It’s what you might call a swings and roundabouts situation. The Mediterranean diet is regarded by some as being an effective way of lowering blood pressure. When a show on Italian cuisine is presented by a pouting Nigella Lawson though, the health benefits might not be immediately noticeable among the middle-aged male viewers.
The celebrity cook’s new BBC series is called Nigellissima! Lawson will soft-focus her attention on the Italian food that inspired her when she had a gap year in Florence as a teenager. "There I found my spiritual and gastronomic home," she said. "I wanted to make a series about my sort of Italian food."
Lawson's series is the flagship in a whole fleet of cookery shows that the BBC has lined up for summer. Lawson’s sensual approach is counterbalanced by the Hairy Bikers’ bluff, comic approach to hearty eating.
Almost as soon as their current series on baking around Europe concludes, the Bikers – Simon King and Dave Myers – will host a series on eating well. This is not specifically a health programme, but will encourage people to eat sensibly and healthily.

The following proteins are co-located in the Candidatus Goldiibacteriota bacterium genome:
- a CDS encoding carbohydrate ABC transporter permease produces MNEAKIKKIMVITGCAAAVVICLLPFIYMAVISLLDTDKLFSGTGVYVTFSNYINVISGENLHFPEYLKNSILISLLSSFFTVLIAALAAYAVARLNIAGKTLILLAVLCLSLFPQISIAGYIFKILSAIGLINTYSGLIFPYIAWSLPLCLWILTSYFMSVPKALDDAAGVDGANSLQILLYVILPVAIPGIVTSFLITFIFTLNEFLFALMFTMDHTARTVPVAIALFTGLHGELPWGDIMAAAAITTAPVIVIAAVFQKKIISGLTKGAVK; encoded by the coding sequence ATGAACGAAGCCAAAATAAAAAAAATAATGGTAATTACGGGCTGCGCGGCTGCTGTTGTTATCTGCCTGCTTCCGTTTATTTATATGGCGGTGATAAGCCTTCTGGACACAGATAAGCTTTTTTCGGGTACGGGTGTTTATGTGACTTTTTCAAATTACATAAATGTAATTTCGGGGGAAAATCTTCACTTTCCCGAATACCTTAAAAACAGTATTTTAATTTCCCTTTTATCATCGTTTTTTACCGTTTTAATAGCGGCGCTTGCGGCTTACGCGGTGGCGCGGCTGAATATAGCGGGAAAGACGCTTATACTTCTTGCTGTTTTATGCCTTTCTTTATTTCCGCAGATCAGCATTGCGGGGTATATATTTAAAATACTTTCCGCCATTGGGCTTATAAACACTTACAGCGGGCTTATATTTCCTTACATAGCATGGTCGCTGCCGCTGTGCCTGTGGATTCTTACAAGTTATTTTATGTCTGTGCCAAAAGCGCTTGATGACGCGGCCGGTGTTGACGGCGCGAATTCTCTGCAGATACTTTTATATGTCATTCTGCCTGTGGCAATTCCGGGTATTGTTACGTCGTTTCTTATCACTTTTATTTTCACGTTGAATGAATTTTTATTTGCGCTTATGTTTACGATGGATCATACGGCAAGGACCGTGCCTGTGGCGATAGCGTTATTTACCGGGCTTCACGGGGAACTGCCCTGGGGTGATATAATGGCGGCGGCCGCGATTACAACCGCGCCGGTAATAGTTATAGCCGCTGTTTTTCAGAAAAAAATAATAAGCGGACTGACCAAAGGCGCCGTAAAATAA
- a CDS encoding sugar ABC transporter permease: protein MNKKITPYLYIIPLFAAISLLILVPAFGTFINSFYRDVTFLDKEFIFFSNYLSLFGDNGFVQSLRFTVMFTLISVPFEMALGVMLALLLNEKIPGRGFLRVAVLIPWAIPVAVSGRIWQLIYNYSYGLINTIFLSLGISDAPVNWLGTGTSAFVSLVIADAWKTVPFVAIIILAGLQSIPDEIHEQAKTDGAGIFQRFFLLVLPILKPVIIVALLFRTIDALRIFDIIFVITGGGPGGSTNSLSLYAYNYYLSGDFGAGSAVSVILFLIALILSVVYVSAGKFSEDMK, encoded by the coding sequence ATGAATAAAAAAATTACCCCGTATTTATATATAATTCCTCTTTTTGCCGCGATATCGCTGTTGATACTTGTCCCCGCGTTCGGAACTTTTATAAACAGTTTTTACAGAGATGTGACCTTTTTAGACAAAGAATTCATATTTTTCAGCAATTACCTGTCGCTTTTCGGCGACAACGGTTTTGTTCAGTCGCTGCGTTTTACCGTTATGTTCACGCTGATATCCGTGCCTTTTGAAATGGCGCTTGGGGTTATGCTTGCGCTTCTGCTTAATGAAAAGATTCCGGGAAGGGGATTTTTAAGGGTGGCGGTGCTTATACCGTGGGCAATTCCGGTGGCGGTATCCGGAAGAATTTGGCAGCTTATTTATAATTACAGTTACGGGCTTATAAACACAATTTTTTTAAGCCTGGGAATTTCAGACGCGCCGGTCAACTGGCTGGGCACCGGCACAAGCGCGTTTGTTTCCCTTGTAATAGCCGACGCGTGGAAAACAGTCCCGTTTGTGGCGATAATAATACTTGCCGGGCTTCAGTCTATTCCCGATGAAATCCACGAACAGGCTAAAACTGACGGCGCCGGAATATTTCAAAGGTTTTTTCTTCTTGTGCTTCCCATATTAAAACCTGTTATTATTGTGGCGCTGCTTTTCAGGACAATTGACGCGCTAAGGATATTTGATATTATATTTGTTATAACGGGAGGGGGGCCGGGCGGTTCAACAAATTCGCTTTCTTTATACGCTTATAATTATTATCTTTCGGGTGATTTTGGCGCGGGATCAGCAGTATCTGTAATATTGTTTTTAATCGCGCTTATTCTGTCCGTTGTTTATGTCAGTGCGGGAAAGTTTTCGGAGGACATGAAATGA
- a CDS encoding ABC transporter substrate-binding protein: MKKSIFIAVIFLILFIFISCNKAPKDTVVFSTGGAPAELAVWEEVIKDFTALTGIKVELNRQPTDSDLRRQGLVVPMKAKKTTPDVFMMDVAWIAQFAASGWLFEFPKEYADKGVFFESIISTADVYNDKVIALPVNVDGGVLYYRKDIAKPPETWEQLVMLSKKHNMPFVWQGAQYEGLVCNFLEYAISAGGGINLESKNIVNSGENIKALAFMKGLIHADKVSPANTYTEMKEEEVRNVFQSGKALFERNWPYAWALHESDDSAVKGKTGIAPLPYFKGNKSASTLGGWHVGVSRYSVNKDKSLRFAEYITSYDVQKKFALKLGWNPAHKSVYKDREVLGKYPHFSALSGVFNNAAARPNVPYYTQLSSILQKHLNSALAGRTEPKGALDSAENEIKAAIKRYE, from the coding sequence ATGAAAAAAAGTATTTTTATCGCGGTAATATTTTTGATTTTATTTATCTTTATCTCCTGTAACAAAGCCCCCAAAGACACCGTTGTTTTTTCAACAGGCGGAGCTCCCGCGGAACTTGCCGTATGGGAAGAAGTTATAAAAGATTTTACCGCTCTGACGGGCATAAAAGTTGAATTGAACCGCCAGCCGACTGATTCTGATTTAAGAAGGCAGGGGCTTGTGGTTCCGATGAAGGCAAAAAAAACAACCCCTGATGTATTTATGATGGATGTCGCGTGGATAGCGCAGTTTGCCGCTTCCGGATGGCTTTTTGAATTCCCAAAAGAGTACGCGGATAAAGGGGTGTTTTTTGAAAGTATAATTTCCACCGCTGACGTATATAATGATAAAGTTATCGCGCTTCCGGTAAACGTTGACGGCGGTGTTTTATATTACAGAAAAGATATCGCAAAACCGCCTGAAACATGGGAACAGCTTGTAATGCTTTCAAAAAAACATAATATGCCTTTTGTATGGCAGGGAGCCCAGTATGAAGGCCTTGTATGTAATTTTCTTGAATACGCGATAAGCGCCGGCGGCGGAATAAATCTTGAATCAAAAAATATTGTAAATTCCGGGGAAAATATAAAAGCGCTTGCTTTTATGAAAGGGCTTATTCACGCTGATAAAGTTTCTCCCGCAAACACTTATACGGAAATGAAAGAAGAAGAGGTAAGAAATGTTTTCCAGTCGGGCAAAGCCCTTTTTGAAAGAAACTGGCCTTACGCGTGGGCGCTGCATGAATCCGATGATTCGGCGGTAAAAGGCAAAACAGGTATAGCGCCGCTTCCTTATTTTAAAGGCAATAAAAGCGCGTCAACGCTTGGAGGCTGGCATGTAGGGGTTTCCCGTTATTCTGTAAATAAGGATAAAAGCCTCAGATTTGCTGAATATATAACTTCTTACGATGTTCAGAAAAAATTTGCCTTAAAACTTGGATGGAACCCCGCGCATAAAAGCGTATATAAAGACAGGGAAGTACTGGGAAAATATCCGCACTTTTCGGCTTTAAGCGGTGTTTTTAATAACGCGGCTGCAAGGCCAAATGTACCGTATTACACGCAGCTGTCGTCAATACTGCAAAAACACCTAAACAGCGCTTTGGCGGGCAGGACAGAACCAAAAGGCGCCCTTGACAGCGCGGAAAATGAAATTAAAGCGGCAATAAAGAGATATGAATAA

This may have been commissioned in response to criticism that the glut of food shows is encouraging Britain’s burgeoning obesity problem. BBC2 controller Janice Hadlow countered that, arguing: "Our programmes are never about bulk – it tends to be food that is carefully put together. It would be tough to pick on our stuff and say it's encouraging us all to get fat."
Nigella’s spaghetti and meatballs should be eaten in moderation then and, despite what the presenter might say, should not be dragged out of the fridge for a midnight snack.